For L’Abee-Lund, it was just the second podium of his career. The first came last season, and the 25-year-old hoped to make the Norwegian Olympic team. But this was a bittersweet day to have his best performance of the season, because Norway recently named its team and L’Abee-Lund isn’t on it.

“I will be at home watching the Olympics on television,” he said in a press conference.

Norway’s two best biathletes, Emil Hegle Svendsen and Tarjei Bø, did not race this weekend as they do an altitude training camp in Switzerland instead to prepare for the upcoming Games.

Martin Fourcade, the French winner of last year’s World Cup and a favorite today, caught his older brother Simon in the finishing stretch and sprinted past him for ninth place.

Fourcade has seemed off this season, notching a few huge victories but seemingly tactically scattered in many appearances. Today, his skiing looked strange, as he approached each loop somewhat like a sprint race, throwing in huge tempo surges even on the first loop. On the range, he missed one shot in each stage – by far not his worst shooting peformance this year.

The French seemingly have more and more athletes who can fill in around him: Quentin Fillon Maillet, who competed at World Junior Championships just last season, had the best result of his career, moving from 32nd all the way up to 14th with a single shooting penalty.


Russell Currier out on course. Photo: USBA/NordicFocus.
Russell Currier out on course. Photo: USBA/NordicFocus.

Lowell Bailey moved from 19th up to 12th with only two penalties, just one in each shooting stage. Despite a top-20 performance in the sprint, he had been far from happy with his shooting performance that day and vowed to turn things around.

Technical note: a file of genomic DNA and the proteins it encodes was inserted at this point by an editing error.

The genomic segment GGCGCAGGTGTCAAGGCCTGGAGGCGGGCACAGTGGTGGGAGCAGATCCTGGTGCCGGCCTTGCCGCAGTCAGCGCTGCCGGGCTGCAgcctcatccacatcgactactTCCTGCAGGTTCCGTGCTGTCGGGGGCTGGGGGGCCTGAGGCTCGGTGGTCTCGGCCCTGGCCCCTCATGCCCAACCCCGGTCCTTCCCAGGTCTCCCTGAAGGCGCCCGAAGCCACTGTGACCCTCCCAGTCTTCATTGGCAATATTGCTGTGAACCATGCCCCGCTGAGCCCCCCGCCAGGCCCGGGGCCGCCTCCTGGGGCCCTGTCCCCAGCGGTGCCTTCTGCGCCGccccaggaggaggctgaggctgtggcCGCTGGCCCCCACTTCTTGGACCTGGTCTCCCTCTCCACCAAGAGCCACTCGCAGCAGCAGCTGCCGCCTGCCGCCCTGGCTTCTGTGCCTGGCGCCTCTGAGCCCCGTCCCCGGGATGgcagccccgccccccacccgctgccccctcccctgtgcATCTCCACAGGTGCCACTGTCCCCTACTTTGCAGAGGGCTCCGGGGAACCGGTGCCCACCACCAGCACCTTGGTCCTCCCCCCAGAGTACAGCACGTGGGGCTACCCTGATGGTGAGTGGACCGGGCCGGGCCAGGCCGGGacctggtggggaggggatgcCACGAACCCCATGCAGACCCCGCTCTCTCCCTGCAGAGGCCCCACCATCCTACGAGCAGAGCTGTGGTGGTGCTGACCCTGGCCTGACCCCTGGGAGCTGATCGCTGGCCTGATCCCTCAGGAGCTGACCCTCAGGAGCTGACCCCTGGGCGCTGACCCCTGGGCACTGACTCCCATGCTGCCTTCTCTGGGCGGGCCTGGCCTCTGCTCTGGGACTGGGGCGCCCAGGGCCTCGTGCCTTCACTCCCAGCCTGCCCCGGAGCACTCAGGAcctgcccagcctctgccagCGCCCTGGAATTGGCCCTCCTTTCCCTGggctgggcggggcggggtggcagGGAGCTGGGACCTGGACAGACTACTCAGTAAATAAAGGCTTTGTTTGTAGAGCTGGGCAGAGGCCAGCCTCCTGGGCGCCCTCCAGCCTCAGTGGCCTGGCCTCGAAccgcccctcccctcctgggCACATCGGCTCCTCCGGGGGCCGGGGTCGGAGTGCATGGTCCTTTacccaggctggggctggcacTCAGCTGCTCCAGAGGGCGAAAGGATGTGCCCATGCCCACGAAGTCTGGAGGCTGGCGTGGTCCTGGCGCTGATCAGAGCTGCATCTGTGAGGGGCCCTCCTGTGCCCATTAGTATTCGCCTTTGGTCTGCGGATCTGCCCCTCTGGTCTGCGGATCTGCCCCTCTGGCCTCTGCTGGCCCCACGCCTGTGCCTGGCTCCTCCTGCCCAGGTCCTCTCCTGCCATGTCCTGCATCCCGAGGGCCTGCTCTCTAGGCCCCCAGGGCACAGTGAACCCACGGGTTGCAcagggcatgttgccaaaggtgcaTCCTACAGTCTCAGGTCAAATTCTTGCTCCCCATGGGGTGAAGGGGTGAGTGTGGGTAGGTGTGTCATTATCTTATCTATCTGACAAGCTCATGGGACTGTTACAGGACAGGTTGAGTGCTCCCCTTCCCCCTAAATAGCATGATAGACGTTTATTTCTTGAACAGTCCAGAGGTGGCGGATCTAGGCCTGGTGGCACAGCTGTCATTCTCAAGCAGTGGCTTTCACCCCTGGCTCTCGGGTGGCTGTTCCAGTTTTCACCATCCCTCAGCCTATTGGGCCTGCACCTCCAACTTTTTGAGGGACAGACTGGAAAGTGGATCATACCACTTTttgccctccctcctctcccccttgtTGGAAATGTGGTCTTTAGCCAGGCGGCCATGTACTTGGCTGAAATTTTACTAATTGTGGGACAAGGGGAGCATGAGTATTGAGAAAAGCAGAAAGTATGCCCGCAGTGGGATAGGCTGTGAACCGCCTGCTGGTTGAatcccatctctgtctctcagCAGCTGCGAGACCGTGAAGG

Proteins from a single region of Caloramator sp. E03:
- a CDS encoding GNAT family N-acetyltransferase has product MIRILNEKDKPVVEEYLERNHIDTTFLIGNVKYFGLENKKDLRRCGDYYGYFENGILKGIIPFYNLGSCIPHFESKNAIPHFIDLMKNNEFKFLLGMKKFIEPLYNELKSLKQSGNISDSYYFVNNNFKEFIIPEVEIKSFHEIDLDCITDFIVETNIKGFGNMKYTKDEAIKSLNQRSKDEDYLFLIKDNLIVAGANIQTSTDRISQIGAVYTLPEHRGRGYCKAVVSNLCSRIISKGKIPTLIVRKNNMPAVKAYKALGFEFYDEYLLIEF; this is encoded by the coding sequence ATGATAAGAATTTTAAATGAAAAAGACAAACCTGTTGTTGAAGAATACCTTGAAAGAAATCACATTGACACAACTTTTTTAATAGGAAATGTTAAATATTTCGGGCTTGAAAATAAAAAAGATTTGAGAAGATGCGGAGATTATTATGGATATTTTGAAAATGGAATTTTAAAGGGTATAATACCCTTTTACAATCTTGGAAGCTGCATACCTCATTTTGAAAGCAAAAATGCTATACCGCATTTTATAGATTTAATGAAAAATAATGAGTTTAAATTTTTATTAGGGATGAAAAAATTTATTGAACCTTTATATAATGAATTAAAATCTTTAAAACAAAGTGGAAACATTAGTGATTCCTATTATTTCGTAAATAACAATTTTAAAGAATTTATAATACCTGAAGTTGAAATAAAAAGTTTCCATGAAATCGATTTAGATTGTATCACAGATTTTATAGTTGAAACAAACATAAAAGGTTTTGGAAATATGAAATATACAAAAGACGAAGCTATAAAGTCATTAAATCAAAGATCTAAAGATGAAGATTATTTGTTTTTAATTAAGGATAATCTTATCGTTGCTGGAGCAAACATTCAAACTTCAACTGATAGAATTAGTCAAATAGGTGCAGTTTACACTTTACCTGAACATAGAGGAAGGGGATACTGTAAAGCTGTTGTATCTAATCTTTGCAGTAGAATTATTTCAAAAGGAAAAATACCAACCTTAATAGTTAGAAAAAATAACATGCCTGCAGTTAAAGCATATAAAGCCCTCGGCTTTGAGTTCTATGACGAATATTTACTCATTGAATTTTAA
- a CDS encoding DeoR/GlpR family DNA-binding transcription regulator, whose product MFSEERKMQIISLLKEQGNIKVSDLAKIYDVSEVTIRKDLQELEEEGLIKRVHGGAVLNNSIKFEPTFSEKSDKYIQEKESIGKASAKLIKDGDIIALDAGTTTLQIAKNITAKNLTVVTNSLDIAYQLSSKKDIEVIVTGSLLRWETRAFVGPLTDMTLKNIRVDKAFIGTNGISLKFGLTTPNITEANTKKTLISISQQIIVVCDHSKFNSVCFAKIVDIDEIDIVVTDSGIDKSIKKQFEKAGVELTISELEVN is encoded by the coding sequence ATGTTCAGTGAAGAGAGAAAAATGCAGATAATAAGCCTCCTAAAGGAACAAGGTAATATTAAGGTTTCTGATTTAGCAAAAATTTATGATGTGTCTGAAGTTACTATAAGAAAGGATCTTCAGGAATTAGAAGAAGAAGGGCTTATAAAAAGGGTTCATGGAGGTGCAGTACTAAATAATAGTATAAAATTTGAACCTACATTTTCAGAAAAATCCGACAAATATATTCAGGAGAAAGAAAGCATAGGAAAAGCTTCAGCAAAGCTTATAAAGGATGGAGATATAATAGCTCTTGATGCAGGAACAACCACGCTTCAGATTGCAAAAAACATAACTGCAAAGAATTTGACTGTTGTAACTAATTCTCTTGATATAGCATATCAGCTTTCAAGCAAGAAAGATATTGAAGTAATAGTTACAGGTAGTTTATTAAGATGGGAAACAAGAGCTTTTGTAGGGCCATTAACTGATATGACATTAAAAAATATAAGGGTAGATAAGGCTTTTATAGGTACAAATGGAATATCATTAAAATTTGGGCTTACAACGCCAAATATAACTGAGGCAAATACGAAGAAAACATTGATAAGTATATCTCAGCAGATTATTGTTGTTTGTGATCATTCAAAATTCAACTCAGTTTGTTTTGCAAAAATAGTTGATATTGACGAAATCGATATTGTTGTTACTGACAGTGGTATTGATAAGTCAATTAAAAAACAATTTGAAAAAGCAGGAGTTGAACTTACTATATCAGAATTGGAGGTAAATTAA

“I was pretty upset with myself about the last shooting in Friday’s race because I know it was not even close to the way I want to be shooting,” Bailey said of the sprint, where he missed two shots in standing and let out a yell of frustration. “It was slow and indecisive. Today was the opposite.”

He still missed a shot in each standing stage, but was relatively happy with how things played out.

“By the last standing shooting I was within about 30 seconds of the podium and with clean shooting would have been fighting for the top three,” he wrote in an e-mail. “I had a game plan to be aggressive and attack on the course but especially in the range and I feel good about how the race went based on that… I’m happy with the shooting performance even though another hit would have been pretty exciting.  I’ll just have to hit that target next time!”

For Canada, Brendan Green slipped from 8th to 18th with four penalties, and Nathan Smith from 22nd to 26th with three penalties.

Russell Currier of the United States started 60th, the last man to qualify for the pursuit, and finished 47th, although 10 men did not start.


Chelsea Little

Chelsea Little is FasterSkier's Editor-At-Large. A former racer at Ford Sayre, Dartmouth College and the Craftsbury Green Racing Project, she is a PhD candidate in aquatic ecology in the @Altermatt_lab at Eawag, the Swiss Federal Institute of Aquatic Science and Technology in Zurich, Switzerland. You can follow her on twitter @ChelskiLittle.

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One comment

  • shreddir

    January 19, 2014 at 5:57 am

    Fog sucks….you’ll see what I mean in the next report.